One thing I noticed was that my Cocker Spaniel shed during the winter until I lowered the heating level a few degrees. You can try this simple change and see if it lessons any shedding.

Can the Shedding Of a Cocker Spaniel Cause Problems?

A Cocker Spaniel shedding hair is not a problem as long as the dog does not have any other issues, such as allergies or skin problems. More often than not, if your Cocker Spaniel is shedding a lot it’s because they have an allergy to something in their environment.

Cocker Spaniels have long hair and they shed all year round. This means that there is a constant build-up of hair on their coat, which can lead to tangling and matting. It can also lead to more extreme cases where the dog has trouble breathing or experiences skin irritation because of all the hair in their mouth and throat. For this reason, it’s important for owners to brush their pets regularly in order to manage this issue.

What do Experienced Owners of Cocker Spaniels Say About Their Shedding?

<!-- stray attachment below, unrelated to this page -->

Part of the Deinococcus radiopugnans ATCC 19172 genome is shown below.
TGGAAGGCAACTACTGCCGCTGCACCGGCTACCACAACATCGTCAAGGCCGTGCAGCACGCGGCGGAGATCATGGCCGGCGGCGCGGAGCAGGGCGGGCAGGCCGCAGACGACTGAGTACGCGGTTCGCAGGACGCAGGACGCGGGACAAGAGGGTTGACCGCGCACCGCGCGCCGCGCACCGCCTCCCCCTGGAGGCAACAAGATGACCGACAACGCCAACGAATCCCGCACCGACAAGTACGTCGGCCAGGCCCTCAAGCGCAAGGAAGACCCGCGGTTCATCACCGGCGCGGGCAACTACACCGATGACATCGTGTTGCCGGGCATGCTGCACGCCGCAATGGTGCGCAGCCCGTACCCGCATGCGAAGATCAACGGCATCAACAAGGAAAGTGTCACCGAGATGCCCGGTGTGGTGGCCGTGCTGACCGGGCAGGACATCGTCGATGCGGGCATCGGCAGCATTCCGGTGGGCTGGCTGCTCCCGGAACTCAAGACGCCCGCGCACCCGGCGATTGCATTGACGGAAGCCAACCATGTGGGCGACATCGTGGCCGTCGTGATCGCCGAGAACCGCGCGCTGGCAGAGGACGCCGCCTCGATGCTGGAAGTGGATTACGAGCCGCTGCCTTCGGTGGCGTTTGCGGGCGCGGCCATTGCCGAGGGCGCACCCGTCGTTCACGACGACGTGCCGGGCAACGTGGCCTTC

In this section we’ll look at what other Cocker Spaniel puppy owners have to say about their experiences with shedding, any problems it caused, and what they did to resolve this. My sources are forums such as Reddit and Quora, which include detailed discussions between dog owners.

Regular grooming has been mentioned as necessary for Cocker Spaniels. I would say from my experience, brush them as often as you can. Here are a few comments from owners I found on this discussion at Reddit:

  • You can either shave them once in a while or brush them daily.
  • You won’t have to worry about shedding if you give your dog a regular brisk brush.
  • Compared to other breeds, they don’t shed as much. They do, however, shed.
  • Cocker Spaniels can shed hair a lot.
  • Very intensive grooming needed – lots of brushing/trimming
  • My two don’t shed very often. I brush them every day, which I assume removes most of the hair, yet they don’t leave hair on my clothes or furnishings. Even if I don’t brush them for any reason, no hair falls out, and I’ve kept them with long hair and shaved close.